Foreign Minister Nobutaka Machimura and U.S. Secretary of State Colin Powell agreed Sunday to hold strategic talks at the ministerial level to discuss the security situation in the Asia-Pacific region.
The high-level talks will be part of discussions on realigning U.S. forces in Japan.
Powell told reporters after the meeting that the presence of the U.S. military here and its transformation have to be dealt with in terms of the “strategic needs” of Tokyo and Washington.
Powell said he will discuss with Machimura “in the months ahead” the transformation plan, including reducing the troop presence in Okinawa.
Machimura said the two sides did not agree to a specific time frame on when they would come up with a conclusion, but Powell’s remark was widely seen as a sign Washington wants to speed up the talks.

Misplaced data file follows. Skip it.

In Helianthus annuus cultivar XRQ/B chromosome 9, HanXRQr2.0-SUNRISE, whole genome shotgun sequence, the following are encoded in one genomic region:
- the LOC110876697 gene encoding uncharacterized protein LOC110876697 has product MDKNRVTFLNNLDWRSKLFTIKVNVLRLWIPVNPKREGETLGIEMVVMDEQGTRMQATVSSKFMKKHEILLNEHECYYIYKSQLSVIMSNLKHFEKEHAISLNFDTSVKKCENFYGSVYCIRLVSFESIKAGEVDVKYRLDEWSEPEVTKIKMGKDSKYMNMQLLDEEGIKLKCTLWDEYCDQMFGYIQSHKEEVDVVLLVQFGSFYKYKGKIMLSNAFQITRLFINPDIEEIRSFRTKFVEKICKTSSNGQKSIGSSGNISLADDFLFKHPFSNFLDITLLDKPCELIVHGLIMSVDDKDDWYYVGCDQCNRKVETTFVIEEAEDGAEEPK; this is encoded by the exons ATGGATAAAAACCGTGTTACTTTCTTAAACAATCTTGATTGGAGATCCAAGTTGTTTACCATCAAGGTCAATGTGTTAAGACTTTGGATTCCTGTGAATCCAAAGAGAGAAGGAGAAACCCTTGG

Machimura told reporters the two sides will hold strategic dialogue among defense and foreign ministers, often referred to as “two-plus-two” talks, or between Powell and him.
During Sunday’s meeting, Machimura reportedly stressed the need to hold discussions on the security situation in the region as well as the respective roles and mission of Japan and the U.S.
A Japanese official who briefed reporters said that on North Korea, the two sides agreed to work together on having the next round of six-party talks on the North’s nuclear development held as soon as possible, Machimura said.
Powell also met with Prime Minister Junichiro Koizumi before flying to China.
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